Jesus, Master, Whose I Am

Full Text

1 Jesus, Master, whose I am,
purchased yours alone to bear,
by your blood, O Spotless Lamb,
shed so willingly for me,
let my heart be all your own,
let me live to you alone.

2 Having turned from other ways,
now your name alone to bear,
your dear voice alone obey
is my daily, hourly prayer.
Looking up to heav'n I see
no one else my joy can be.

3 Jesus, Master, I am yours;
keep me faithful, keep me near;
as your radiance through me pours
all my homeward way to cheer.
Jesus, at you feet I fall.
O be now my all in all!

Source: Moravian Book of Worship #614

Author: Frances R. Havergal

Havergal, Frances Ridley, daughter of the Rev. W. H. Havergal, was born at Astley, Worcestershire, Dec. 14, 1836. Five years later her father removed to the Rectory of St. Nicholas, Worcester. In August, 1850, she entered Mrs. Teed's school, whose influence over her was most beneficial. In the following year she says, "I committed my soul to the Saviour, and earth and heaven seemed brighter from that moment." A short sojourn in Germany followed, and on her return she was confirmed in Worcester Cathedral, July 17, 1853. In 1860 she left Worcester on her father resigning the Rectory of St. Nicholas, and resided at different periods in Leamington, and at Caswall Bay, Swansea, broken by visits to Switzerland, Scotland, and North Wales. She died… Go to person page >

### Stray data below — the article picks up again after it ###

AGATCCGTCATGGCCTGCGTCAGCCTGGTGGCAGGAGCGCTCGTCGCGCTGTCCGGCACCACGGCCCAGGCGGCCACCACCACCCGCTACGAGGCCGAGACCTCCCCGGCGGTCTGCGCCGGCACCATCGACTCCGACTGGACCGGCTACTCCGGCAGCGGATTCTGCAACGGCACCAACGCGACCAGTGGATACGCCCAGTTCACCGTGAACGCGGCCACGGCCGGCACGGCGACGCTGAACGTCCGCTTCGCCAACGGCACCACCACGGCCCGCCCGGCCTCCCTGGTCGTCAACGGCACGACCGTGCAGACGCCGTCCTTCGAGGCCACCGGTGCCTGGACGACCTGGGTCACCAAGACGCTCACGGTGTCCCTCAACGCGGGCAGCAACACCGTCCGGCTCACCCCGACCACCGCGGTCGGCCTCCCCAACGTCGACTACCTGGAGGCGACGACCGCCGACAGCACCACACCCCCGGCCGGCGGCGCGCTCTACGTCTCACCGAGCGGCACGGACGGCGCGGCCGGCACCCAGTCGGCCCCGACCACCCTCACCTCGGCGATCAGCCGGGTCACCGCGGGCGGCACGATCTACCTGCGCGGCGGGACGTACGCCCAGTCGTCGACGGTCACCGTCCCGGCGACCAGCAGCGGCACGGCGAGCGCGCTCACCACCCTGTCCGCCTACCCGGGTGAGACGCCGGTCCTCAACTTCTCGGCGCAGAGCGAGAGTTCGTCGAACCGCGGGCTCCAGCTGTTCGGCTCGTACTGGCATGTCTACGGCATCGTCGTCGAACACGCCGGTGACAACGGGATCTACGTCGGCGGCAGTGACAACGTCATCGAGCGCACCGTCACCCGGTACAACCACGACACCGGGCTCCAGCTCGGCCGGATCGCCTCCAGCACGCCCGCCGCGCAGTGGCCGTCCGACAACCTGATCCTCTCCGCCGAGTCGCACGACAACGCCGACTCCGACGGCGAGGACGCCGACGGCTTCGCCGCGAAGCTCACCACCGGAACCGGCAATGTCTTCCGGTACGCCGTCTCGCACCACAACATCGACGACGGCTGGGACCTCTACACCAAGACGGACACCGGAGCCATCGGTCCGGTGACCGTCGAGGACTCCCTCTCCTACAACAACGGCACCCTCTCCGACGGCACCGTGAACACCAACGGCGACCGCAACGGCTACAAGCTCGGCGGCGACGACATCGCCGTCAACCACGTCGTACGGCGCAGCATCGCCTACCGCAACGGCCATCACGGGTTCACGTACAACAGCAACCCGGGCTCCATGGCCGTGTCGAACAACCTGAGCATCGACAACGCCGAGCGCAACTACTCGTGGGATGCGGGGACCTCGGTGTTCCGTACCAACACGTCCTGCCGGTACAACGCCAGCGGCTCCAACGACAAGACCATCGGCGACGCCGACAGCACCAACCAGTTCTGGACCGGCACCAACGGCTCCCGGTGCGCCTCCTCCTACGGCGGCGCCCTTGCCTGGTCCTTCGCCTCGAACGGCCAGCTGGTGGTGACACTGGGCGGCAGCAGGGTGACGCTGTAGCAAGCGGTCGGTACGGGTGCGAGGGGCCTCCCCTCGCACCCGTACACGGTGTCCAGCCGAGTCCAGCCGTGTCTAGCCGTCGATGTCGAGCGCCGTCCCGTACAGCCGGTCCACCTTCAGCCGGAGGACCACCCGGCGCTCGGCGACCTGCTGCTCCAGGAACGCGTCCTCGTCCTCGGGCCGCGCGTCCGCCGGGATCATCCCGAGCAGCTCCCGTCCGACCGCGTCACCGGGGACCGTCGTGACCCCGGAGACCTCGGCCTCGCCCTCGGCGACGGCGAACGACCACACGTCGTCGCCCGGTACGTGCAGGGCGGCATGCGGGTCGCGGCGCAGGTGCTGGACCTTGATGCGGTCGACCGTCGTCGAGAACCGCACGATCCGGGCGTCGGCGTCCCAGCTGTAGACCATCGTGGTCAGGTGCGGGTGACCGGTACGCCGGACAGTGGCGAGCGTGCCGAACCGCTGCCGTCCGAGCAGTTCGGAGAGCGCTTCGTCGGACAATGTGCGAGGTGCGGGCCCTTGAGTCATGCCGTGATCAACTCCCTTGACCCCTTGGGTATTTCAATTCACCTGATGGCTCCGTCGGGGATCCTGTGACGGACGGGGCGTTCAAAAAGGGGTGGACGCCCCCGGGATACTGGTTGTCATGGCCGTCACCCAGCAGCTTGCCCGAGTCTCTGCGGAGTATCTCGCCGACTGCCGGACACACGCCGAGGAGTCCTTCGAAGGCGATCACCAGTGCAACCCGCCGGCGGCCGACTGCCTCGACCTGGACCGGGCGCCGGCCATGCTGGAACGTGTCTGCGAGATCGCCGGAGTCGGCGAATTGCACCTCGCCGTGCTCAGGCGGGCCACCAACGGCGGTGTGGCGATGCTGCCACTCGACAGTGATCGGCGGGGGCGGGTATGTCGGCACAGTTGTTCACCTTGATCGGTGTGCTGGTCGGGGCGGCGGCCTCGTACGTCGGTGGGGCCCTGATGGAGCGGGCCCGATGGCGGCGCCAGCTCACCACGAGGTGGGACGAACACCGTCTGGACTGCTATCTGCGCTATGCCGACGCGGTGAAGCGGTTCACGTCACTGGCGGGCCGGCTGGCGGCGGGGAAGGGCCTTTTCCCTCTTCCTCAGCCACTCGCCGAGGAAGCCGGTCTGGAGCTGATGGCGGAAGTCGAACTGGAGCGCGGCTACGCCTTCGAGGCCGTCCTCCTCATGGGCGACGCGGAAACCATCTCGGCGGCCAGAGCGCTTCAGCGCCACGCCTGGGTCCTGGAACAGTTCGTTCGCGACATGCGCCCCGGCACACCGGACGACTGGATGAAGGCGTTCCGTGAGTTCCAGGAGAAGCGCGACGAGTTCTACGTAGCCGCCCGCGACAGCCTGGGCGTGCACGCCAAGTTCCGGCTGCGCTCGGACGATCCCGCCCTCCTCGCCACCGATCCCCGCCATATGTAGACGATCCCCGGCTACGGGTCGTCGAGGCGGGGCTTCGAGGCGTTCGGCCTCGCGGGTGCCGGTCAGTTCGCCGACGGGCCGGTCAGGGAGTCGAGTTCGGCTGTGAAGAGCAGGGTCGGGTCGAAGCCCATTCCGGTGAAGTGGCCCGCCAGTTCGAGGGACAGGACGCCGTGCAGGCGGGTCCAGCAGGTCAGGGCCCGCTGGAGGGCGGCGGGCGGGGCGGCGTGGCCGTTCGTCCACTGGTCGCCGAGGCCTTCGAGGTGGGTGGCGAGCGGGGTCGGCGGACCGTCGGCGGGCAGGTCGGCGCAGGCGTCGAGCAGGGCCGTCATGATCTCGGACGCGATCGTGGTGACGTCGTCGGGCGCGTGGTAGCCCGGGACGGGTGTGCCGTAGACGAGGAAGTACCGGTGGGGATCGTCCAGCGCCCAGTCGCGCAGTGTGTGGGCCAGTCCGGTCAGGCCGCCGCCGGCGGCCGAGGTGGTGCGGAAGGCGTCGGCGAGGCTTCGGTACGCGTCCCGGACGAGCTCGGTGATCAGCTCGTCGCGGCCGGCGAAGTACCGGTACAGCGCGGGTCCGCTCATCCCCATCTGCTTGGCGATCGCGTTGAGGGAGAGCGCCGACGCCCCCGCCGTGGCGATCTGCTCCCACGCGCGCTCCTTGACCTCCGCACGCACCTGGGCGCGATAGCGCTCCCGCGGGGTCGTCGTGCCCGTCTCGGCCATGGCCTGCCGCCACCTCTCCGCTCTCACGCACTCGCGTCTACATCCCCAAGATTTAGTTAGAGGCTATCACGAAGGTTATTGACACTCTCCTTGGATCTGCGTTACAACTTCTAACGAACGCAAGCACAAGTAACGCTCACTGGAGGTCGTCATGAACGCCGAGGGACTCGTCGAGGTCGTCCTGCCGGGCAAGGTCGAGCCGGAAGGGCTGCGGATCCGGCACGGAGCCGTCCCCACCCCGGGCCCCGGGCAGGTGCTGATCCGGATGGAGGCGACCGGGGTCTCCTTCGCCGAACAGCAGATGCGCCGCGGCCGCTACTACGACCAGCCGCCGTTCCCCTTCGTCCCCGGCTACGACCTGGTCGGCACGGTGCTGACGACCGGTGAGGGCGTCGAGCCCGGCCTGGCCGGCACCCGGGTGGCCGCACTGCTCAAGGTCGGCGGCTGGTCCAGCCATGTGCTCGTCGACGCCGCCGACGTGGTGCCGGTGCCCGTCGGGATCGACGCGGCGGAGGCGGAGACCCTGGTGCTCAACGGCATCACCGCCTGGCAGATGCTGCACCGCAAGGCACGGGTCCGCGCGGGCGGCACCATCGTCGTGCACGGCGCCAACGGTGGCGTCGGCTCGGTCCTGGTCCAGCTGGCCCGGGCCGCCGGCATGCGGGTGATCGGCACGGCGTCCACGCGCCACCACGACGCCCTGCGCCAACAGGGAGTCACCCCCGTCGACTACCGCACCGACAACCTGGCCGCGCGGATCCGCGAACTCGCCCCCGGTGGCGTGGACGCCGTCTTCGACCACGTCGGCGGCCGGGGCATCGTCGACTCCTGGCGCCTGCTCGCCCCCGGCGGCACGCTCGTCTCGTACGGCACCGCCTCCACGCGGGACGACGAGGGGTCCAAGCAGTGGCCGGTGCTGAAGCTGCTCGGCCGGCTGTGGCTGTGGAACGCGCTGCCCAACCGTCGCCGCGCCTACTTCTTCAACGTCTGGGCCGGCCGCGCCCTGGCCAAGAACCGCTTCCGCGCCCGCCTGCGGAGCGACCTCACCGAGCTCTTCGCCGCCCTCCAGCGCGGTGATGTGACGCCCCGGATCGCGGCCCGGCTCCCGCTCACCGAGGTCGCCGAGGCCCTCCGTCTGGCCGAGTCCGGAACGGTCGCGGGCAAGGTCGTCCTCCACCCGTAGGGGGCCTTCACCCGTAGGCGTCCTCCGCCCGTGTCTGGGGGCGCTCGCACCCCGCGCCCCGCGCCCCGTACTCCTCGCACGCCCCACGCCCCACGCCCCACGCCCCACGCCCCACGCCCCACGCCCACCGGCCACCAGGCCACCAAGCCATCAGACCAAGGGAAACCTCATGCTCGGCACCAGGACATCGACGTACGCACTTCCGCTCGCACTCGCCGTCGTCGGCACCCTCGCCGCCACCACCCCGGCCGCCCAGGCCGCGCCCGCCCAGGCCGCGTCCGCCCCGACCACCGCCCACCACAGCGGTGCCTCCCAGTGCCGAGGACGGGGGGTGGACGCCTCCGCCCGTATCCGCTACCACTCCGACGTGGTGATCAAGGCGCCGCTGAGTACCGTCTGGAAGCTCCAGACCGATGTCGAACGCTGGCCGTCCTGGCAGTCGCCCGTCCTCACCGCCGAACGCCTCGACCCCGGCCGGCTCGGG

Jesus, Master, Whose I am. Frances M. Havergal. [Servant of Christ.] Written for her nephew, J. H. Shaw, in Dec, 1865, printed as a leaflet (Parlane's Series), and then published in her Ministry of Song, 1869, and the Life Mosaic, 1879. In the original manuscript it is divided, stanzas i.-iii. being "Jesus, Master, Whose I am," and stanzas iv. vi., "Jesus, Master, Whom I serve." The hymn is suitable for Confirmation, or for personal Consecration to Christ.

--John Julian, Dictionary of Hymnology (1907)



Dmitri Stephanovich Bortnianski (b. Gloukoff, Ukraine, 1751; d. St. Petersburg, Russia, 1825) was a Russian composer of church music, operas, and instrumental music. His tune ST. PETERSBURG (also known as RUSSIAN HYMN) was first published in J. H. Tscherlitzky's Choralbuch (1825). The tune is suppo…

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Instances (1 - 3 of 3)Text InfoTune InfoTextScoreFlexScoreAudioPage Scan
Moravian Book of Worship #614TextPage Scan
The Cyber Hymnal #3375TextScoreAudio
Trinity Hymnal (Rev. ed.) #590TextPage Scan
Include 81 pre-1979 instances